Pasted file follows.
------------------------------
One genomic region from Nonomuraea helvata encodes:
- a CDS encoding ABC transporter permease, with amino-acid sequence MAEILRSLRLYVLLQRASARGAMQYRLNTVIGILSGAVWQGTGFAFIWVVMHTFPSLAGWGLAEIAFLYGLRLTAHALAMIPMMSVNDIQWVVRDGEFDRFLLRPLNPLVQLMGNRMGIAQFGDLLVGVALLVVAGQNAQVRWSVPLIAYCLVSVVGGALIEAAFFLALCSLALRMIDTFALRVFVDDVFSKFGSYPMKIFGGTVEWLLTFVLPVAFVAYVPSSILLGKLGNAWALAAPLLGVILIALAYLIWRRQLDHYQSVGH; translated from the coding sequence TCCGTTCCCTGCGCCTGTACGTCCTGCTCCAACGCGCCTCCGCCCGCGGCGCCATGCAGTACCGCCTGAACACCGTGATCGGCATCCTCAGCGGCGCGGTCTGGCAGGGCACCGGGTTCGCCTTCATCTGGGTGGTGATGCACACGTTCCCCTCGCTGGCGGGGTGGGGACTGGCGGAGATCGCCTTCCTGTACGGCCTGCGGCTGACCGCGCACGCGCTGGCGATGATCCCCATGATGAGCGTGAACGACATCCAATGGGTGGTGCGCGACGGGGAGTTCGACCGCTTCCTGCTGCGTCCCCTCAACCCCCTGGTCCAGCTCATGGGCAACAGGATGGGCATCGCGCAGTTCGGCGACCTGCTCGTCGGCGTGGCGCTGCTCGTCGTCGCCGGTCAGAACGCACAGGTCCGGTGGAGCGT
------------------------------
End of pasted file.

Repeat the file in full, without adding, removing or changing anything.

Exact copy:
One genomic region from Nonomuraea helvata encodes:
- a CDS encoding ABC transporter permease, with amino-acid sequence MAEILRSLRLYVLLQRASARGAMQYRLNTVIGILSGAVWQGTGFAFIWVVMHTFPSLAGWGLAEIAFLYGLRLTAHALAMIPMMSVNDIQWVVRDGEFDRFLLRPLNPLVQLMGNRMGIAQFGDLLVGVALLVVAGQNAQVRWSVPLIAYCLVSVVGGALIEAAFFLALCSLALRMIDTFALRVFVDDVFSKFGSYPMKIFGGTVEWLLTFVLPVAFVAYVPSSILLGKLGNAWALAAPLLGVILIALAYLIWRRQLDHYQSVGH; translated from the coding sequence TCCGTTCCCTGCGCCTGTACGTCCTGCTCCAACGCGCCTCCGCCCGCGGCGCCATGCAGTACCGCCTGAACACCGTGATCGGCATCCTCAGCGGCGCGGTCTGGCAGGGCACCGGGTTCGCCTTCATCTGGGTGGTGATGCACACGTTCCCCTCGCTGGCGGGGTGGGGACTGGCGGAGATCGCCTTCCTGTACGGCCTGCGGCTGACCGCGCACGCGCTGGCGATGATCCCCATGATGAGCGTGAACGACATCCAATGGGTGGTGCGCGACGGGGAGTTCGACCGCTTCCTGCTGCGTCCCCTCAACCCCCTGGTCCAGCTCATGGGCAACAGGATGGGCATCGCGCAGTTCGGCGACCTGCTCGTCGGCGTGGCGCTGCTCGTCGTCGCCGGTCAGAACGCACAGGTCCGGTGGAGCGT